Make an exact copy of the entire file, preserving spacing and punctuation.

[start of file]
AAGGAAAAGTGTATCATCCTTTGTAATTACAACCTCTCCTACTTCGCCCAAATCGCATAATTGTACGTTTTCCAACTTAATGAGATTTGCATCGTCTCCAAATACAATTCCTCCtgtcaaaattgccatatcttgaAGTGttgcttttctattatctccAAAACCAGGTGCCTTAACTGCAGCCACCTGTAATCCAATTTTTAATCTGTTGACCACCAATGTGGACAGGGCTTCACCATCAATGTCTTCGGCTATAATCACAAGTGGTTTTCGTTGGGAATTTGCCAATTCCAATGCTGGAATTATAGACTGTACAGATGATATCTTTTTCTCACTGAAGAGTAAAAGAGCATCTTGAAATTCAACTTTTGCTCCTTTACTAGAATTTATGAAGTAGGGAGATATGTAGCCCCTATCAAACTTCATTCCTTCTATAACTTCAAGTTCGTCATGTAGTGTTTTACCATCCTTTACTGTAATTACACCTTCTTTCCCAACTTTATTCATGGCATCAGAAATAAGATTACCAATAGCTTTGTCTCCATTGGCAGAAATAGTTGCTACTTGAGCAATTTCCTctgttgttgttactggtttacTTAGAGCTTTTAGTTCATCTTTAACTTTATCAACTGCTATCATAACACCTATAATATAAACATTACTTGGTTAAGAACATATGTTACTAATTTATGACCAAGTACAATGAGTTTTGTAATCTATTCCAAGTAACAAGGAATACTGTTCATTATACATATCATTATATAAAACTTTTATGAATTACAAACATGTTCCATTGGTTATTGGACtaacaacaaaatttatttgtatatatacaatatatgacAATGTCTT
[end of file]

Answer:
AAGGAAAAGTGTATCATCCTTTGTAATTACAACCTCTCCTACTTCGCCCAAATCGCATAATTGTACGTTTTCCAACTTAATGAGATTTGCATCGTCTCCAAATACAATTCCTCCtgtcaaaattgccatatcttgaAGTGttgcttttctattatctccAAAACCAGGTGCCTTAACTGCAGCCACCTGTAATCCAATTTTTAATCTGTTGACCACCAATGTGGACAGGGCTTCACCATCAATGTCTTCGGCTATAATCACAAGTGGTTTTCGTTGGGAATTTGCCAATTCCAATGCTGGAATTATAGACTGTACAGATGATATCTTTTTCTCACTGAAGAGTAAAAGAGCATCTTGAAATTCAACTTTTGCTCCTTTACTAGAATTTATGAAGTAGGGAGATATGTAGCCCCTATCAAACTTCATTCCTTCTATAACTTCAAGTTCGTCATGTAGTGTTTTACCATCCTTTACTGTAATTACACCTTCTTTCCCAACTTTATTCATGGCATCAGAAATAAGATTACCAATAGCTTTGTCTCCATTGGCAGAAATAGTTGCTACTTGAGCAATTTCCTctgttgttgttactggtttacTTAGAGCTTTTAGTTCATCTTTAACTTTATCAACTGCTATCATAACACCTATAATATAAACATTACTTGGTTAAGAACATATGTTACTAATTTATGACCAAGTACAATGAGTTTTGTAATCTATTCCAAGTAACAAGGAATACTGTTCATTATACATATCATTATATAAAACTTTTATGAATTACAAACATGTTCCATTGGTTATTGGACtaacaacaaaatttatttgtatatatacaatatatgacAATGTCTT